Not surprisingly, San Francisco State University students are scrambling to get into the few classes that remain in the wake of state budget cuts. California’s financial crisis has essentially bulldozed higher education across the state, and student learning is suffering because of it. Overcrowded classes are especially troublesome for seniors who need take that one class in order to finish their major and graduate this year.
Still Popular, But Crowded
San Francisco State University is one of the most popular and crowded campuses in the 23 campus CSU system. With budget cuts that seem never ending, tuition has risen steadily, as students and parents cut back again and again to pay for pulic education. At the current $6,422 a year tab, the cost of public education has gotten pretty high.
In spite of an ever shrinking budget and repeated tuition increases, some positive thinkers at the university seem genuinely surprised at how resilient students and faculty seem to be. Professor Michael Goldman, chairman of the SFSU biology department said, “I’m actually very surprised at how well we’re doing for students in view of the kinds of cuts we’ve seen. There’s been a conscious effort from the highest levels of administration to minimize the impact on students.”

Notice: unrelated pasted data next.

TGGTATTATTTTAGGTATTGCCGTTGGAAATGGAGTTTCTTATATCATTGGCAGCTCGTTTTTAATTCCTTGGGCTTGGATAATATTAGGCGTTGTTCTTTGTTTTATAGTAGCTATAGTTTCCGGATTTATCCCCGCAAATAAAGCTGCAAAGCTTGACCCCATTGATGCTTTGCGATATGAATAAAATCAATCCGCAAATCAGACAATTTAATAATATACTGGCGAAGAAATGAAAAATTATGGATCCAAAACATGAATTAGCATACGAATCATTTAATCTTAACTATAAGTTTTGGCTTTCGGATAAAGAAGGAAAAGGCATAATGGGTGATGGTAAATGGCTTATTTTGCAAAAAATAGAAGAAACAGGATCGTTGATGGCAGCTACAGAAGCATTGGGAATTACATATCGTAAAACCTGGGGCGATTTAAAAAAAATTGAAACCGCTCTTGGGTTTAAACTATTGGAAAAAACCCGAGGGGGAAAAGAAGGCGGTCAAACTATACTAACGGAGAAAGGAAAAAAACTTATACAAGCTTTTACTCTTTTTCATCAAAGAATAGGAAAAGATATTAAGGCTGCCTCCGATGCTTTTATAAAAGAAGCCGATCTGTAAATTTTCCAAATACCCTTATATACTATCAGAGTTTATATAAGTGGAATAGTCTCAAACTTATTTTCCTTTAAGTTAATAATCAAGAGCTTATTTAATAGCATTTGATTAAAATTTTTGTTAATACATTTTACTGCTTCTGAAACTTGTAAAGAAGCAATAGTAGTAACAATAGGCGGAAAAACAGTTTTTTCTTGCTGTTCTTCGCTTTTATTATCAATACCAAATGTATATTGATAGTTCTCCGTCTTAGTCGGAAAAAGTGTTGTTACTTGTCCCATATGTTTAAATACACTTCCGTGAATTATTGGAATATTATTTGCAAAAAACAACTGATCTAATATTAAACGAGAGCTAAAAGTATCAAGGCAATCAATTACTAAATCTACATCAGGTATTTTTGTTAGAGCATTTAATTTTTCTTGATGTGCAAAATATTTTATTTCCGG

Well, that view helps keep a optimistic eye on a situation that could be seen as worse, especially recognizing how far the university has fallen in just a few years, all due to the state’s financial troubles.
Within the last five years, while the number of classes offered and instructors to teach them have declined at the university, the number of students enrolled has stayed the same. Over 300 classes have been cut over that time period, or 8 percent; 61 tenured-track faculty, along with 216 lecturers, have been eliminated during that five year period, a 16 percent decline. Yet, at just under 30,000 students, this number remains about the same from then to now.
Looking at costs from 2009, San Francisco State has lost $8 million in state funding. Tuition increases have restored some of those lost dollars, and that route is how the system operates now. Higher tuition and mandatory fees lessen dramatic losses due to funding cuts. Students now pay 19 percent more than last year; they now are the go-to contingent to compensate for state financial woes passed on to public higher education.
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